Customer messaging and billing are key items to get right in the communications ecosystem, but failings still prevail. Business technology journalist, Antony Savvas looks at how both enterprises and telecoms resellers are not coming up to the mark.
Research shows that 89% of consumers want to initiate and reply to two-way conversations with businesses, via multiple mobile and social channels. However, over half (53%) said they were frustrated at the fact that often they cannot reply to a mobile message sent from a business, whether to ask a question, receive an update or complete an action, such as scheduling an appointment.
In all, 3,000 consumers across 15 countries were questioned for the research, which was commissioned by cloud communications firm Sinch.
And this comes after recent research from Mitto, the provider of global omnichannel communications solutions, which found that 87% of US consumers now use social media apps to message with brands, while 80% of consumers in China, Brazil, India, and Nigeria use chat apps for brand engagement.
Mitto’s research among US consumers, shows increased messaging with brands is driving their purchasing decisions, with 55% reporting a brand’s social media messaging influenced a purchase via the website, 39% in store and 42% via the social media app.
The types of messaging consumers like to see from brands via social media include promo codes (70%), sales (61%), customer support (54%) and order updates (52%).
It’s clear there’s a big opportunity to generate sales through messaging. But when Sinch asked how long it typically takes to get a response from a brand on social media, nearly one-in-four people said it took a day or longer. Most respondents said they’d be less likely to buy from a brand given these unreasonable wait times.
The Sinch study found 70% of people had interacted with an artificial intelligence (AI)-powered chatbot at least once, but what happens when a live service agent needs to step in? A resounding 95% of respondents wanted to be instantly handed off to a live agent in these situations, but this is a stark contrast to the 35% of businesses currently enabling this, according to a recent IDC white paper.
Sinch said the situation “amplifies the imbalance” between consumers’ desire for more intimate digital brand interactions and the limitations of brands’ current one-way messaging realities.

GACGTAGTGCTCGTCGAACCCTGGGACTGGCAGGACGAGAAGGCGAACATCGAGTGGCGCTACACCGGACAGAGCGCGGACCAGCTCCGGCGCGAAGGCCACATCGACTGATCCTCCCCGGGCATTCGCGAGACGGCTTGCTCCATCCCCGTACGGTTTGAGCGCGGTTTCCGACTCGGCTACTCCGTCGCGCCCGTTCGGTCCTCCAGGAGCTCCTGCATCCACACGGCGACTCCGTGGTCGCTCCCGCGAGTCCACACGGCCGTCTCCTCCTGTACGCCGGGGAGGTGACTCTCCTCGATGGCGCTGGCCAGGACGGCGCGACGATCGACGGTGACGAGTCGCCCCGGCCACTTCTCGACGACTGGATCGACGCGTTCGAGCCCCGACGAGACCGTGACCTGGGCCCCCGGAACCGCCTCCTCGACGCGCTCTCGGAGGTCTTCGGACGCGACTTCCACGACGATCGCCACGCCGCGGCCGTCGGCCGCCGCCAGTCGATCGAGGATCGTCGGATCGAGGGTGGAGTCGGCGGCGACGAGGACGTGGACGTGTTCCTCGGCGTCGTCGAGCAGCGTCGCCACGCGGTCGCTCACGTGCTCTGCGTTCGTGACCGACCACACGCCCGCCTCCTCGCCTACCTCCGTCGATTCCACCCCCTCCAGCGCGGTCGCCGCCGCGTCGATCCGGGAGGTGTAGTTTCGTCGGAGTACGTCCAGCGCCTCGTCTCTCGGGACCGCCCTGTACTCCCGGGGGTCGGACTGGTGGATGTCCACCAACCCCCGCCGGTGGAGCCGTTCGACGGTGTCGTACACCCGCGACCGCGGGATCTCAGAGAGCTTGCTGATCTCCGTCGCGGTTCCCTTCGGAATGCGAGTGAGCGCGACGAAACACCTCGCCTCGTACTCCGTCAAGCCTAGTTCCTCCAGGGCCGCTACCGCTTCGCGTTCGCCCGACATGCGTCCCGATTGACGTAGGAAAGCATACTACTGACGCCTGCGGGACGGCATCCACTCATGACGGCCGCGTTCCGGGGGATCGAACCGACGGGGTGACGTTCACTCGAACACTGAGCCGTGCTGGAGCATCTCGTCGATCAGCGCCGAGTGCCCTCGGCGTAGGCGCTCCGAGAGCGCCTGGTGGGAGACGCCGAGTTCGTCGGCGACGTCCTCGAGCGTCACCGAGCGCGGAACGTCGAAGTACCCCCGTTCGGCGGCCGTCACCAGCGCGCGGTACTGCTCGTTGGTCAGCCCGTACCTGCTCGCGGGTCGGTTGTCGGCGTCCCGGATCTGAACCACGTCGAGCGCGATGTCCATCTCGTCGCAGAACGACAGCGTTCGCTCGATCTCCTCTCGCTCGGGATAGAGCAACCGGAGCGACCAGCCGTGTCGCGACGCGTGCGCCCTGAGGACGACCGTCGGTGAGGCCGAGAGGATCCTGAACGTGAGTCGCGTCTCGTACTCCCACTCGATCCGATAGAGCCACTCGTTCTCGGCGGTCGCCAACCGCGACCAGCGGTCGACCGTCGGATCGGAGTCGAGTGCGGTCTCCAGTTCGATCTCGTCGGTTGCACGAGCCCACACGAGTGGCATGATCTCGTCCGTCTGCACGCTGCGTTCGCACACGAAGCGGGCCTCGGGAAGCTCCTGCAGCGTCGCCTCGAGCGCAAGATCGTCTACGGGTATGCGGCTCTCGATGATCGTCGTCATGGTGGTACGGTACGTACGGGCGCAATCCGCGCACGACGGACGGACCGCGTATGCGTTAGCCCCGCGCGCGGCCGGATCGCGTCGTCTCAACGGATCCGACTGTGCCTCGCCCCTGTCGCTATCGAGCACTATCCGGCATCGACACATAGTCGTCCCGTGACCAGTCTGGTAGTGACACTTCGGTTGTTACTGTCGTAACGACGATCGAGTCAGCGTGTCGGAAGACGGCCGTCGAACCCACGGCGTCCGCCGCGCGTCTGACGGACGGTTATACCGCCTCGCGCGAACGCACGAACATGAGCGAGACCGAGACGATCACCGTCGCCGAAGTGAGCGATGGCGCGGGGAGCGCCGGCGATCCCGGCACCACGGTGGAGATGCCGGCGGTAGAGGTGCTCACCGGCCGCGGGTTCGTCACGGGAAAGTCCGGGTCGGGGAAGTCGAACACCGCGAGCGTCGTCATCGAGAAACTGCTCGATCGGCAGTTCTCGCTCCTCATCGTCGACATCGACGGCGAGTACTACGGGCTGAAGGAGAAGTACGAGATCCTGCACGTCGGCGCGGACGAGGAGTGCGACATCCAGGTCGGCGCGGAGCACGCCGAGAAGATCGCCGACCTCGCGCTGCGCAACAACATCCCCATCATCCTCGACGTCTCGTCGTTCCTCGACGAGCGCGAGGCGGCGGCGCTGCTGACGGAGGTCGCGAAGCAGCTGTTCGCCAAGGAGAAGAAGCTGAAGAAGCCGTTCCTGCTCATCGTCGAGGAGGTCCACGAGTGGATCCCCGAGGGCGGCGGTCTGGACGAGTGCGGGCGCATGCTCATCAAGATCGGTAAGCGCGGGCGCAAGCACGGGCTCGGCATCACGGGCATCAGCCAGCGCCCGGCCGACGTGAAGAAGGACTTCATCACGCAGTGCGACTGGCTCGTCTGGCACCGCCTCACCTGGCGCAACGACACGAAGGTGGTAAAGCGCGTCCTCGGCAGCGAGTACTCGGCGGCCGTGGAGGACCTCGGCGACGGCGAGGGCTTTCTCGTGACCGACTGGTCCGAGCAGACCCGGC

“Because many brands aren’t yet equipped to provide this enhanced conversational experience, customers are being unintentionally ignored, which can lead them to abandon a business altogether,” says Jonathan Bean, chief marketing officer of Sinch. “Activating omnichannel two-way messaging is a critical way of boosting the customer experience and forging more loyal, satisfied relationships with consumers.”
This little history perfectly illustrates the extensive problems being faced by those having to manage communications bills, they are big, and growing, as a result of the wider communications services all markets internationally are creating.”
That said, it’s clear that messaging specialists, and the telcos that carry such messages, have an opportunity to generate more sales, in hopefully helping enterprises meet customer expectations going forward.
Making bills pay
Around 20 years ago, the Telecommunications Managers Association (TMA) in the UK had a number of key issues in its sights, including the high price of leased lines from only a limited number of suppliers, and the lack of a broadband alternative for businesses, as incumbent BT was not unbundling its exchanges, to enable the faster introduction of ADSL and other forms of broadband.
Another key topic was billing, specifically the difficulty in companies actually understanding their telecoms costs, and often being overcharged as a result. Also, it was concerned that alternative service providers were finding it very difficult to resell telco services, because carrier billing systems were too complicated.